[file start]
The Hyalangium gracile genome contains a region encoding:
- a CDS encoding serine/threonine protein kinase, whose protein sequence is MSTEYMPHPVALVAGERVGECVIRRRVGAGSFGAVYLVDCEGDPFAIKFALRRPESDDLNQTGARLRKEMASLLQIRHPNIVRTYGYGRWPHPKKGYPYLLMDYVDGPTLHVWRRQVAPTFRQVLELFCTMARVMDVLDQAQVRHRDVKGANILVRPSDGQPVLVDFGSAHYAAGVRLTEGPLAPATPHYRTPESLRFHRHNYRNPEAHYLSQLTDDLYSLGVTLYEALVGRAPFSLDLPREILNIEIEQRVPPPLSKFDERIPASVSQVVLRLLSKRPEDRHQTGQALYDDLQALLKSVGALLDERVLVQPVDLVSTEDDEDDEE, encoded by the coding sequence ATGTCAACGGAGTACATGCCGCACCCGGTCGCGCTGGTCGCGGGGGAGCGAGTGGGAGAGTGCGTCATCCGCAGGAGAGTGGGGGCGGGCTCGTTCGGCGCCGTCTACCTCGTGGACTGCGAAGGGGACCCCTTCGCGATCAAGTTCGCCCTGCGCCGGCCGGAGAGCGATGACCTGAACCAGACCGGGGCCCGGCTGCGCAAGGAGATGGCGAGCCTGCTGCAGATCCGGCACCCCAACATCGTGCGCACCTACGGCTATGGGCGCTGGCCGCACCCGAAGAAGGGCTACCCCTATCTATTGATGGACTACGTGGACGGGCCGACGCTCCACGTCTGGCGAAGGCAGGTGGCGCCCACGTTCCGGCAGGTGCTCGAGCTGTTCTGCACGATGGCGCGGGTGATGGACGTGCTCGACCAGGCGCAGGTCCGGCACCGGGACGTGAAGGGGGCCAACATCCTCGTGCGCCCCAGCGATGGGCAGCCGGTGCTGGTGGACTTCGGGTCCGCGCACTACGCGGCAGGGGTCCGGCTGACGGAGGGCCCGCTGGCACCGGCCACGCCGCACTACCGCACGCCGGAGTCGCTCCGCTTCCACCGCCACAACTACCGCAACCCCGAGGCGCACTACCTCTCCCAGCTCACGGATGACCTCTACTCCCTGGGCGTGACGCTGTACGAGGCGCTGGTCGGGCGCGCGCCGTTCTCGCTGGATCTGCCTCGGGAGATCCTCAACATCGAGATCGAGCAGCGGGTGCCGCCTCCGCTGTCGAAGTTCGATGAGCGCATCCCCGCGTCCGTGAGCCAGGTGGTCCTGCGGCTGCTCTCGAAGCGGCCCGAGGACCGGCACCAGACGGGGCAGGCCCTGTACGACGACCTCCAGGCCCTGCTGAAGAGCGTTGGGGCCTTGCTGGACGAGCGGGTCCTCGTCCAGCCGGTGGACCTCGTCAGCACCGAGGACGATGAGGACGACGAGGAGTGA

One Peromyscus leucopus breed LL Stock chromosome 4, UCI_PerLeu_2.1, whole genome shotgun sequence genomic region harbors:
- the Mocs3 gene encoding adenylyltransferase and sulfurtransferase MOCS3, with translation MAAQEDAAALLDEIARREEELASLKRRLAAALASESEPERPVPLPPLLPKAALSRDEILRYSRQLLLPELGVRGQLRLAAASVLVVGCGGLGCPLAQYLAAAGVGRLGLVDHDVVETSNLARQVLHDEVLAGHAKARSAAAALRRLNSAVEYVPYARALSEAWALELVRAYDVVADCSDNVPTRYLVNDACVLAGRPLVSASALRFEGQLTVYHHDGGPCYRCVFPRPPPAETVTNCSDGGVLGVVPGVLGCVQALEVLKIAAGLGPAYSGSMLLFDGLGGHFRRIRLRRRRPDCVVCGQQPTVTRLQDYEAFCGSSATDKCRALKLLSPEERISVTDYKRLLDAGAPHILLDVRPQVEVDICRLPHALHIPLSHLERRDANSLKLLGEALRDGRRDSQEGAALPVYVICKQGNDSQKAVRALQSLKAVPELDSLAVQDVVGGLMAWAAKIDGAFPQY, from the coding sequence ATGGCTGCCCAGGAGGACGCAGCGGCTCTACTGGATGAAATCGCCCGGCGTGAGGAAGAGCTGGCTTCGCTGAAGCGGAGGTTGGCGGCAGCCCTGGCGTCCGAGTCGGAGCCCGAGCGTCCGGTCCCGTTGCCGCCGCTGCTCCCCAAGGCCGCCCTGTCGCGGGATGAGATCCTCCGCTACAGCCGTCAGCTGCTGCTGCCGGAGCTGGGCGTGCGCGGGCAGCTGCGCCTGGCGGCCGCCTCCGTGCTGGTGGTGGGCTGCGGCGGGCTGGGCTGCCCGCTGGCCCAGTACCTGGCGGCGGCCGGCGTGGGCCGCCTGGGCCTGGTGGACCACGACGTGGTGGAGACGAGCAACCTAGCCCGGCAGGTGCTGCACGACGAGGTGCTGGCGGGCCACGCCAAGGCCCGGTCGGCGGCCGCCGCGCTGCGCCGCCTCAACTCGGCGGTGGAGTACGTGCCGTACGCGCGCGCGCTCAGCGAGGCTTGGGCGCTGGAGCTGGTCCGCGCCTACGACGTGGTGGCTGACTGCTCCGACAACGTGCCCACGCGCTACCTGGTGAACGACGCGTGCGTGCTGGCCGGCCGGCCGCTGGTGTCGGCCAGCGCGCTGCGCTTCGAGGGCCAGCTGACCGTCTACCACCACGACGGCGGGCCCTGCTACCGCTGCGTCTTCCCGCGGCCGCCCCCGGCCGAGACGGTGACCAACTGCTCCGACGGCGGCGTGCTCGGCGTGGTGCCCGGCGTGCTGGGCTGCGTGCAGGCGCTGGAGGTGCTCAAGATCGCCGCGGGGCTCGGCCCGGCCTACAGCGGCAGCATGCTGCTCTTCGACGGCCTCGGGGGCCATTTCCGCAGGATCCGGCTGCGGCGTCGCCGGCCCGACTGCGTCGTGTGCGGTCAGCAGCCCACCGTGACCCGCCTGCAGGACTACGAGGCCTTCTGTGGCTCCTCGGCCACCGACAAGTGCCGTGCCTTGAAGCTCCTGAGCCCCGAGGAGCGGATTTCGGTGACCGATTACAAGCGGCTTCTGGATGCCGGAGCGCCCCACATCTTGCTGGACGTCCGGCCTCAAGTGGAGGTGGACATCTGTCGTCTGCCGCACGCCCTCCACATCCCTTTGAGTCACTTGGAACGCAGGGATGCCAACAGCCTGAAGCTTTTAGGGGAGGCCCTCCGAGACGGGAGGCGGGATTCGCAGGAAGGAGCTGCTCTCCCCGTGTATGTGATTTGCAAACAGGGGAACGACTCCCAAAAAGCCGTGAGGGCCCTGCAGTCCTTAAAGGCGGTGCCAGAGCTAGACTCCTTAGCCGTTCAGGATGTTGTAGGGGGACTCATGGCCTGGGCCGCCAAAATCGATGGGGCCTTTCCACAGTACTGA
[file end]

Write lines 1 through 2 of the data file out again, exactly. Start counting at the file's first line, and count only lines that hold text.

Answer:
The Hyalangium gracile genome contains a region encoding:
- a CDS encoding serine/threonine protein kinase, whose protein sequence is MSTEYMPHPVALVAGERVGECVIRRRVGAGSFGAVYLVDCEGDPFAIKFALRRPESDDLNQTGARLRKEMASLLQIRHPNIVRTYGYGRWPHPKKGYPYLLMDYVDGPTLHVWRRQVAPTFRQVLELFCTMARVMDVLDQAQVRHRDVKGANILVRPSDGQPVLVDFGSAHYAAGVRLTEGPLAPATPHYRTPESLRFHRHNYRNPEAHYLSQLTDDLYSLGVTLYEALVGRAPFSLDLPREILNIEIEQRVPPPLSKFDERIPASVSQVVLRLLSKRPEDRHQTGQALYDDLQALLKSVGALLDERVLVQPVDLVSTEDDEDDEE, encoded by the coding sequence ATGTCAACGGAGTACATGCCGCACCCGGTCGCGCTGGTCGCGGGGGAGCGAGTGGGAGAGTGCGTCATCCGCAGGAGAGTGGGGGCGGGCTCGTTCGGCGCCGTCTACCTCGTGGACTGCGAAGGGGACCCCTTCGCGATCAAGTTCGCCCTGCGCCGGCCGGAGAGCGATGACCTGAACCAGACCGGGGCCCGGCTGCGCAAGGAGATGGCGAGCCTGCTGCAGATCCGGCACCCCAACATCGTGCGCACCTACGGCTATGGGCGCTGGCCGCACCCGAAGAAGGGCTACCCCTATCTATTGATGGACTACGTGGACGGGCCGACGCTCCACGTCTGGCGAAGGCAGGTGGCGCCCACGTTCCGGCAGGTGCTCGAGCTGTTCTGCACGATGGCGCGGGTGATGGACGTGCTCGACCAGGCGCAGGTCCGGCACCGGGACGTGAAGGGGGCCAACATCCTCGTGCGCCCCAGCGATGGGCAGCCGGTGCTGGTGGACTTCGGGTCCGCGCACTACGCGGCAGGGGTCCGGCTGACGGAGGGCCCGCTGGCACCGGCCACGCCGCACTACCGCACGCCGGAGTCGCTCCGCTTCCACCGCCACAACTACCGCAACCCCGAGGCGCACTACCTCTCCCAGCTCACGGATGACCTCTACTCCCTGGGCGTGACGCTGTACGAGGCGCTGGTCGGGCGCGCGCCGTTCTCGCTGGATCTGCCTCGGGAGATCCTCAACATCGAGATCGAGCAGCGGGTGCCGCCTCCGCTGTCGAAGTTCGATGAGCGCATCCCCGCGTCCGTGAGCCAGGTGGTCCTGCGGCTGCTCTCGAAGCGGCCCGAGGACCGGCACCAGACGGGGCAGGCCCTGTACGACGACCTCCAGGCCCTGCTGAAGAGCGTTGGGGCCTTGCTGGACGAGCGGGTCCTCGTCCAGCCGGTGGACCTCGTCAGCACCGAGGACGATGAGGACGACGAGGAGTGA